A response by Sara Motta to “Abolitionist University Studies: An Invitation” Click here to watch a video of Sara Motta’s lecture, “The (im)possibility of Decolonising the University.” The main lecture is from about 7:00 to 46:10 minutes, followed by Q&A. This lecture was given at the International Institute of Social Studies, Erasmus University Rotterdam (The […]
Abolitionist University Studies: An Invitation is the text I wish I had when I finished my MA program in higher education and began my doctoral program in educational foundations six years ago. Even more intensely than Critical University Studies, higher education as a field of study is invested in the intrinsic benevolence of the university. While universities are hardly presumed to be perfect, the assumption of the field is they can and should be reformed, and the field-imaginary is shaped by an imperative of continual progress and inclusion. The idea that universities might be so entangled with racial capitalist violence and extractive ecocidal practices that they are beyond reform is, essentially, unthinkable.
I began my work in this area with a particular interest in problematizing narratives that framed neoliberal capitalism as the root of all contemporary problems with higher education and lacked a longer historical memory about the problem of capitalism itself in higher education. I found the field of higher education generative in many ways, but overall inhospitable to the kinds of conversations that I was seeking, and the kinds of questions I had but could not yet clearly articulate. Thus, I turned to Indigenous, Black, and anti-colonial scholarship in an effort to ask what a decolonizing and abolitionist perspective could bring to the study of higher education. This work offered important analytical tools for deconstructing both scholarly and popular imaginaries of higher education. In particular, it prompted me to think about what continued to go unthought in the study of universities – especially, as the authors of this text note, its “shifting regimes of accumulation that constitute the university as such.”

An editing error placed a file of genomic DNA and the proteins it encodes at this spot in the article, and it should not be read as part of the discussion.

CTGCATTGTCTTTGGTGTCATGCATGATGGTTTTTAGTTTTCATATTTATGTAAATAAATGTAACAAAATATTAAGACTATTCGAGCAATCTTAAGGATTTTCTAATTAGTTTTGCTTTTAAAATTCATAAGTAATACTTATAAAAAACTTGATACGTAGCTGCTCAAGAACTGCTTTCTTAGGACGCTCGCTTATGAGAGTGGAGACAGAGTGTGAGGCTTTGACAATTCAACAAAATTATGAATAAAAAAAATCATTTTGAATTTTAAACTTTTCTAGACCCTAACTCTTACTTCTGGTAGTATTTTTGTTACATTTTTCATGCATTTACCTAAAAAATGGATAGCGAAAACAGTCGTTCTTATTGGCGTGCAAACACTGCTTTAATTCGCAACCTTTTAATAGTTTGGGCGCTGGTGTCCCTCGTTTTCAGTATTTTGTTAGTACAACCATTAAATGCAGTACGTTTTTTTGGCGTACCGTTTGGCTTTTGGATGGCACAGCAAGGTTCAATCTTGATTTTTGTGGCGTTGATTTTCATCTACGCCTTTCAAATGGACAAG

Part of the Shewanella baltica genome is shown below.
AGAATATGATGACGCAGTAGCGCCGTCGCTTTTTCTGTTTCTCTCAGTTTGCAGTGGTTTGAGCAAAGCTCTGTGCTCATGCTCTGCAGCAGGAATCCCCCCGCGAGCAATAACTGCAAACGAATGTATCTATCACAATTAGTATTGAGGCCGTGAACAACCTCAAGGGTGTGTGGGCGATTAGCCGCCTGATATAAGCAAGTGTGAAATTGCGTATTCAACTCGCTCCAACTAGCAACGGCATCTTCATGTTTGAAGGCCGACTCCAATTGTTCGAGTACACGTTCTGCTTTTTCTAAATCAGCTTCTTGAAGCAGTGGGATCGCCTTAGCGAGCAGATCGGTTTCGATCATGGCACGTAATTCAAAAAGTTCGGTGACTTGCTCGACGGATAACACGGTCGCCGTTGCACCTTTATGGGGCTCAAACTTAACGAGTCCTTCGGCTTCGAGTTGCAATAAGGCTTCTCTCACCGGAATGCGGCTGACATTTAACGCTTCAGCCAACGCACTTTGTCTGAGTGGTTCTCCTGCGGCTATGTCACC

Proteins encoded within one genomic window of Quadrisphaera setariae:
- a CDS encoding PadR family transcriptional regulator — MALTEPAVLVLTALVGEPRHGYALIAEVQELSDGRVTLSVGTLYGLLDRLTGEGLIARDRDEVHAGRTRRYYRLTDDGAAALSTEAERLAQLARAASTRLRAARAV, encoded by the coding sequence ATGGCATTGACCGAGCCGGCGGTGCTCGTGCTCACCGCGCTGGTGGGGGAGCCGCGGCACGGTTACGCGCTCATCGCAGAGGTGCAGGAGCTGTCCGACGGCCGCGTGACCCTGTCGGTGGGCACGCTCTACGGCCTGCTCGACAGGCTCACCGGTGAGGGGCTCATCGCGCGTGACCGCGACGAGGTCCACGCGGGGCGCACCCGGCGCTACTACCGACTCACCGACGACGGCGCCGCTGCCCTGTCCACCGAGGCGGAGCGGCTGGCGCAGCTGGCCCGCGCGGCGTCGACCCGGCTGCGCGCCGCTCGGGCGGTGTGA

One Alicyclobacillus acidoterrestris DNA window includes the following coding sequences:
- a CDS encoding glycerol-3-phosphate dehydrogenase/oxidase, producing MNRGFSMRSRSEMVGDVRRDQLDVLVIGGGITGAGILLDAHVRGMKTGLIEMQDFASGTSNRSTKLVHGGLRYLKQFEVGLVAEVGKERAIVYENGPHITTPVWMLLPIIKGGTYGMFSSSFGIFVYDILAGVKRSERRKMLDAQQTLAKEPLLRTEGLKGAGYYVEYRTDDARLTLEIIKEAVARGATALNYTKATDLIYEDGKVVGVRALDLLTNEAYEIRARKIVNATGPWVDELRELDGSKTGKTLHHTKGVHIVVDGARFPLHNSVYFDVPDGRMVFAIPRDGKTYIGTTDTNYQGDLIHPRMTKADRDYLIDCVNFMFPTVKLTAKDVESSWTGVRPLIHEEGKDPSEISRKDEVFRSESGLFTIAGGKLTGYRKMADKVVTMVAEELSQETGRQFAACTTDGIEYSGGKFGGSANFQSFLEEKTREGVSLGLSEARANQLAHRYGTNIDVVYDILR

Ultimately, what started as a concern about the limitations of my own field became a more generalized “radar” for the unthought, including within radical scholarship. This is an imperative to both continue to make visible what we would rather not see, and to continue with a Spivakian commitment to undertake a “persistent critique of what we cannot not want.” It is in this spirit, and from a place of deep gratitude and respect for the conveners of this gathering and authors of this abolitionist text, that I put forward two possible (and, in my mind, related) topics of conversation for further collective consideration: the psycho-affective dimensions of abolitionist work, and its pedagogical challenges.